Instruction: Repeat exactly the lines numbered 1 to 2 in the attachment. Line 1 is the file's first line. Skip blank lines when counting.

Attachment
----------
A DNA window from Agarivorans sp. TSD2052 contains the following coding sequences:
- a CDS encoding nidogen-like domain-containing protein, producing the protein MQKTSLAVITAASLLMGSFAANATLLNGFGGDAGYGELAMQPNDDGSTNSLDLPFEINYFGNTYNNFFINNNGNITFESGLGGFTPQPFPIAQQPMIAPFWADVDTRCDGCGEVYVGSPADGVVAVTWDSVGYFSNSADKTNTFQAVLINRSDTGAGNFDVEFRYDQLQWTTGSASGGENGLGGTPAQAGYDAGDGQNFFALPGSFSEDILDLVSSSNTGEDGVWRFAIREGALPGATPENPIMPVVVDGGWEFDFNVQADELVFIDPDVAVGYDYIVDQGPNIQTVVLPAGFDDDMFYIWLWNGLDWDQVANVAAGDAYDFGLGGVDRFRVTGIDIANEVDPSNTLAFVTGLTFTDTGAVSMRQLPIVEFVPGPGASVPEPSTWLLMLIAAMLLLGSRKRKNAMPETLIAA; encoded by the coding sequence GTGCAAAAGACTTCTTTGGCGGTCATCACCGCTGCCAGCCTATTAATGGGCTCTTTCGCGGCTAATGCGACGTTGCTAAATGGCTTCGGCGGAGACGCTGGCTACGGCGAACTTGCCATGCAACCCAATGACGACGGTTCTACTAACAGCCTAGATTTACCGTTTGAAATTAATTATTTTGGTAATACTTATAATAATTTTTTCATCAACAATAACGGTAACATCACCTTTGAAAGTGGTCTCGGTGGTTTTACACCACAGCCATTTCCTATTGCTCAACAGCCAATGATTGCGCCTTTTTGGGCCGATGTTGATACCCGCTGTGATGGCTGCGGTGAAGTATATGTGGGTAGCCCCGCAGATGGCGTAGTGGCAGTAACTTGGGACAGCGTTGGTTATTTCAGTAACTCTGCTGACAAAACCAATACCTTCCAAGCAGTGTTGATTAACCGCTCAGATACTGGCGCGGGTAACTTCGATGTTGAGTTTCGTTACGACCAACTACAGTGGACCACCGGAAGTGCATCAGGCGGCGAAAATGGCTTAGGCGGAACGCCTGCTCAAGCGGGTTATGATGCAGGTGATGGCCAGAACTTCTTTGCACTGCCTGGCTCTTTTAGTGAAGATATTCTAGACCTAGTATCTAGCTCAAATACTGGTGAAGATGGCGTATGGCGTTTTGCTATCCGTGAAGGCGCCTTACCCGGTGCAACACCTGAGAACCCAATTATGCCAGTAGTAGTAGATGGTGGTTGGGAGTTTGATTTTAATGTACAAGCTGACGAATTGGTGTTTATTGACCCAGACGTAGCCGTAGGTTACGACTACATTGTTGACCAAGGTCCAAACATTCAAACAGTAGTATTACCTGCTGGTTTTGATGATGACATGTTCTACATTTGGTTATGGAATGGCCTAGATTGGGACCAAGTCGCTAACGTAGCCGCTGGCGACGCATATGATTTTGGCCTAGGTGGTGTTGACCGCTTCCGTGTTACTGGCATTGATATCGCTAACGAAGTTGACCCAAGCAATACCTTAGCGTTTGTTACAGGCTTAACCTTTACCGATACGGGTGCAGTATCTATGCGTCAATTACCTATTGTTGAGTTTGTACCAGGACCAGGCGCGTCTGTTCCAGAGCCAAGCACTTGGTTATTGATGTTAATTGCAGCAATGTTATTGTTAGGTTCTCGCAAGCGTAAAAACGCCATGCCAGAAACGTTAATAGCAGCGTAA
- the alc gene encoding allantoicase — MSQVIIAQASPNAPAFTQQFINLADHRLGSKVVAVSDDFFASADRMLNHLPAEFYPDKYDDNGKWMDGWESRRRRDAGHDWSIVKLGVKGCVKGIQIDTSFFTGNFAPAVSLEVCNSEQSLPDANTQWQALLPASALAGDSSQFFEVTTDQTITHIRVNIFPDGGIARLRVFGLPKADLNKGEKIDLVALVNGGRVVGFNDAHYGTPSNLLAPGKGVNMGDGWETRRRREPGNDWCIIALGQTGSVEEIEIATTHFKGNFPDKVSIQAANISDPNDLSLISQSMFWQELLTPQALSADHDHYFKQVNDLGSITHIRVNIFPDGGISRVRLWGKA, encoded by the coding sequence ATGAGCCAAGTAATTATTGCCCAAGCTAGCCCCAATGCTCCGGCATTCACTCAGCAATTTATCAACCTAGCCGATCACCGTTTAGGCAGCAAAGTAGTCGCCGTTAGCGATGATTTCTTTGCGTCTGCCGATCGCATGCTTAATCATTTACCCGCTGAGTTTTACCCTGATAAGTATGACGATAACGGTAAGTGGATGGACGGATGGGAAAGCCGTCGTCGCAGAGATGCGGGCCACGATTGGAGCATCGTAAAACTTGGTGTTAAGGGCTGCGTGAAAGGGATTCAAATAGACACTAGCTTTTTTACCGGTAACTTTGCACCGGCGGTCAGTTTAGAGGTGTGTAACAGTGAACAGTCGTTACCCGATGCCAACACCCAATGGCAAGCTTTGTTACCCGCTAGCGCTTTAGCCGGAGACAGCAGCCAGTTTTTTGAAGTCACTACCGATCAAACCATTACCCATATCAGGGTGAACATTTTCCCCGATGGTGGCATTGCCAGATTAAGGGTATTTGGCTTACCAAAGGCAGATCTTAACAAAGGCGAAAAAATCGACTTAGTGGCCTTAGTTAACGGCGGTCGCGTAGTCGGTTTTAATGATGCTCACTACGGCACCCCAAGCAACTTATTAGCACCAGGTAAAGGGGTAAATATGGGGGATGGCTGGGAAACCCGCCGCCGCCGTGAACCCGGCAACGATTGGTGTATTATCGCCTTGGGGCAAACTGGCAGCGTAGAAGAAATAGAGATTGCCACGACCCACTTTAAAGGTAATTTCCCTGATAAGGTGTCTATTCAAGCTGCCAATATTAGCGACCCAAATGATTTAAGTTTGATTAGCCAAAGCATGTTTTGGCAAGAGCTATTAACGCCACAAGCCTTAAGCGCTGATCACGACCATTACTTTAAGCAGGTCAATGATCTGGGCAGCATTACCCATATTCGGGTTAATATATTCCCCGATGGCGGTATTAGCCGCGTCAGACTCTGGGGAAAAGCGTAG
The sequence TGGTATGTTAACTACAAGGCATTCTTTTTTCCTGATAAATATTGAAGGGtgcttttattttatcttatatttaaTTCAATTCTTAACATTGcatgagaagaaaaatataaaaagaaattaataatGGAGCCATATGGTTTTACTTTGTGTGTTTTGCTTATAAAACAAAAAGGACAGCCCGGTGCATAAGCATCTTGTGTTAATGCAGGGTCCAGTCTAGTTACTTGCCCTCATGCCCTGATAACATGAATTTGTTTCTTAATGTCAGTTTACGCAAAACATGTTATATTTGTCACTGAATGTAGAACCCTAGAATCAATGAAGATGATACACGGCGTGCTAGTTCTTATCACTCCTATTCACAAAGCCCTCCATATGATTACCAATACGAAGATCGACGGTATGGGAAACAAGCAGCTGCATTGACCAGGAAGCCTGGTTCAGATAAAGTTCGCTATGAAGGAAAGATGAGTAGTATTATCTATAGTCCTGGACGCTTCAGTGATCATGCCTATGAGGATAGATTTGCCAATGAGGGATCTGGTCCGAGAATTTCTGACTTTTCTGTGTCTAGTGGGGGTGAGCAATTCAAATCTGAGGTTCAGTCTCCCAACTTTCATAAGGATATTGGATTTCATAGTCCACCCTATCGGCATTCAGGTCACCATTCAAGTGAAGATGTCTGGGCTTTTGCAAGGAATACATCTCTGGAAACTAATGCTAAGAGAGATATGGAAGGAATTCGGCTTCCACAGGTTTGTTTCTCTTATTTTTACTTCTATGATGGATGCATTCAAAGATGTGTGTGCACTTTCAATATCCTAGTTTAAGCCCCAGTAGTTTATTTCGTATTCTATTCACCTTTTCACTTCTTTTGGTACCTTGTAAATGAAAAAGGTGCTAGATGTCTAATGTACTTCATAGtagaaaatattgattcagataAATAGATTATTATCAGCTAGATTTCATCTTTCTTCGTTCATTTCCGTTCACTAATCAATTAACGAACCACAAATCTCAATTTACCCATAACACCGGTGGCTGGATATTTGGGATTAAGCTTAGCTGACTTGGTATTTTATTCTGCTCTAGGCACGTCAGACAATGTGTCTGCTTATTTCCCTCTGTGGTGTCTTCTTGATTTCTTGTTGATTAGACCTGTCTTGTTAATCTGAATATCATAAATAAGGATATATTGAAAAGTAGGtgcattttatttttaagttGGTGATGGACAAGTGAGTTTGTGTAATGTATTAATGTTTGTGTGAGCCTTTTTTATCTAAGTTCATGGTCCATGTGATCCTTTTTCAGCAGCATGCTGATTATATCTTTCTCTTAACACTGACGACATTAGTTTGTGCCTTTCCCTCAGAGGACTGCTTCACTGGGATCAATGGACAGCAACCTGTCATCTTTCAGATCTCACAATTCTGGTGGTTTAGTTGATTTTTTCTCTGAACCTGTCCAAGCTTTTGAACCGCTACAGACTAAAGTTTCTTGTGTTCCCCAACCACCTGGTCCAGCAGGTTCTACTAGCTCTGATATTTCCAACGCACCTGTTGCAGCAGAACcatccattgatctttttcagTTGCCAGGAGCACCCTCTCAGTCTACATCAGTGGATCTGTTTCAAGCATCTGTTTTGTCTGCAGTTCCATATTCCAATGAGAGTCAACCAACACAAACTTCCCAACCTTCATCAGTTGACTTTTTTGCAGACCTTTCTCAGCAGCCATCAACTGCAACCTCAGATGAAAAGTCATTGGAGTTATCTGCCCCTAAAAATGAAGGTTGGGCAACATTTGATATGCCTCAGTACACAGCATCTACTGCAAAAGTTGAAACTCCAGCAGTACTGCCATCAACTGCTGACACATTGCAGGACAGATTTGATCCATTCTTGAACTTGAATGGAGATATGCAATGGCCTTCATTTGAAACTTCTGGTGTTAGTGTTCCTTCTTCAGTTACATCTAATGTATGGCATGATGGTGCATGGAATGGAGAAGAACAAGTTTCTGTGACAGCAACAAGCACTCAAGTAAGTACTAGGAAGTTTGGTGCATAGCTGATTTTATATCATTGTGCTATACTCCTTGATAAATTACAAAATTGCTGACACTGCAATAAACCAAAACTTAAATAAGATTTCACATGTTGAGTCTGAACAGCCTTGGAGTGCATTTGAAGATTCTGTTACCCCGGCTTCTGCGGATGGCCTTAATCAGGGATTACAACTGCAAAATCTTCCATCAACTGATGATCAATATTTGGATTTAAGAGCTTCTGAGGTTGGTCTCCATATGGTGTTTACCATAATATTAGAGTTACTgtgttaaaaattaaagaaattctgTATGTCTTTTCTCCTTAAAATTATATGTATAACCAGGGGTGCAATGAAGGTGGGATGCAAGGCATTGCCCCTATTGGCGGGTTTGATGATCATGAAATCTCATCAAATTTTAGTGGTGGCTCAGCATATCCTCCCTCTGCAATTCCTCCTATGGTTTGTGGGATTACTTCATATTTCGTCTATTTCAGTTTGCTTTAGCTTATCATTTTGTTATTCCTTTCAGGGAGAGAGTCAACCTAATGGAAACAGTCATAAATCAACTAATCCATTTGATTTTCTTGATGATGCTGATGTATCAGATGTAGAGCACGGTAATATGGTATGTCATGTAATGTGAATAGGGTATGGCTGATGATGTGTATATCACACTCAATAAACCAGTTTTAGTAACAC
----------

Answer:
A DNA window from Agarivorans sp. TSD2052 contains the following coding sequences:
- a CDS encoding nidogen-like domain-containing protein, producing the protein MQKTSLAVITAASLLMGSFAANATLLNGFGGDAGYGELAMQPNDDGSTNSLDLPFEINYFGNTYNNFFINNNGNITFESGLGGFTPQPFPIAQQPMIAPFWADVDTRCDGCGEVYVGSPADGVVAVTWDSVGYFSNSADKTNTFQAVLINRSDTGAGNFDVEFRYDQLQWTTGSASGGENGLGGTPAQAGYDAGDGQNFFALPGSFSEDILDLVSSSNTGEDGVWRFAIREGALPGATPENPIMPVVVDGGWEFDFNVQADELVFIDPDVAVGYDYIVDQGPNIQTVVLPAGFDDDMFYIWLWNGLDWDQVANVAAGDAYDFGLGGVDRFRVTGIDIANEVDPSNTLAFVTGLTFTDTGAVSMRQLPIVEFVPGPGASVPEPSTWLLMLIAAMLLLGSRKRKNAMPETLIAA; encoded by the coding sequence GTGCAAAAGACTTCTTTGGCGGTCATCACCGCTGCCAGCCTATTAATGGGCTCTTTCGCGGCTAATGCGACGTTGCTAAATGGCTTCGGCGGAGACGCTGGCTACGGCGAACTTGCCATGCAACCCAATGACGACGGTTCTACTAACAGCCTAGATTTACCGTTTGAAATTAATTATTTTGGTAATACTTATAATAATTTTTTCATCAACAATAACGGTAACATCACCTTTGAAAGTGGTCTCGGTGGTTTTACACCACAGCCATTTCCTATTGCTCAACAGCCAATGATTGCGCCTTTTTGGGCCGATGTTGATACCCGCTGTGATGGCTGCGGTGAAGTATATGTGGGTAGCCCCGCAGATGGCGTAGTGGCAGTAACTTGGGACAGCGTTGGTTATTTCAGTAACTCTGCTGACAAAACCAATACCTTCCAAGCAGTGTTGATTAACCGCTCAGATACTGGCGCGGGTAACTTCGATGTTGAGTTTCGTTACGACCAACTACAGTGGACCACCGGAAGTGCATCAGGCGGCGAAAATGGCTTAGGCGGAACGCCTGCTCAAGCGGGTTATGATGCAGGTGATGGCCAGAACTTCTTTGCACTGCCTGGCTCTTTTAGTGAAGATATTCTAGACCTAGTATCTAGCTCAAATACTGGTGAAGATGGCGTATGGCGTTTTGCTATCCGTGAAGGCGCCTTACCCGGTGCAACACCTGAGAACCCAATTATGCCAGTAGTAGTAGATGGTGGTTGGGAGTTTGATTTTAATGTACAAGCTGACGAATTGGTGTTTATTGACCCAGACGTAGCCGTAGGTTACGACTACATTGTTGACCAAGGTCCAAACATTCAAACAGTAGTATTACCTGCTGGTTTTGATGATGACATGTTCTACATTTGGTTATGGAATGGCCTAGATTGGGACCAAGTCGCTAACGTAGCCGCTGGCGACGCATATGATTTTGGCCTAGGTGGTGTTGACCGCTTCCGTGTTACTGGCATTGATATCGCTAACGAAGTTGACCCAAGCAATACCTTAGCGTTTGTTACAGGCTTAACCTTTACCGATACGGGTGCAGTATCTATGCGTCAATTACCTATTGTTGAGTTTGTACCAGGACCAGGCGCGTCTGTTCCAGAGCCAAGCACTTGGTTATTGATGTTAATTGCAGCAATGTTATTGTTAGGTTCTCGCAAGCGTAAAAACGCCATGCCAGAAACGTTAATAGCAGCGTAA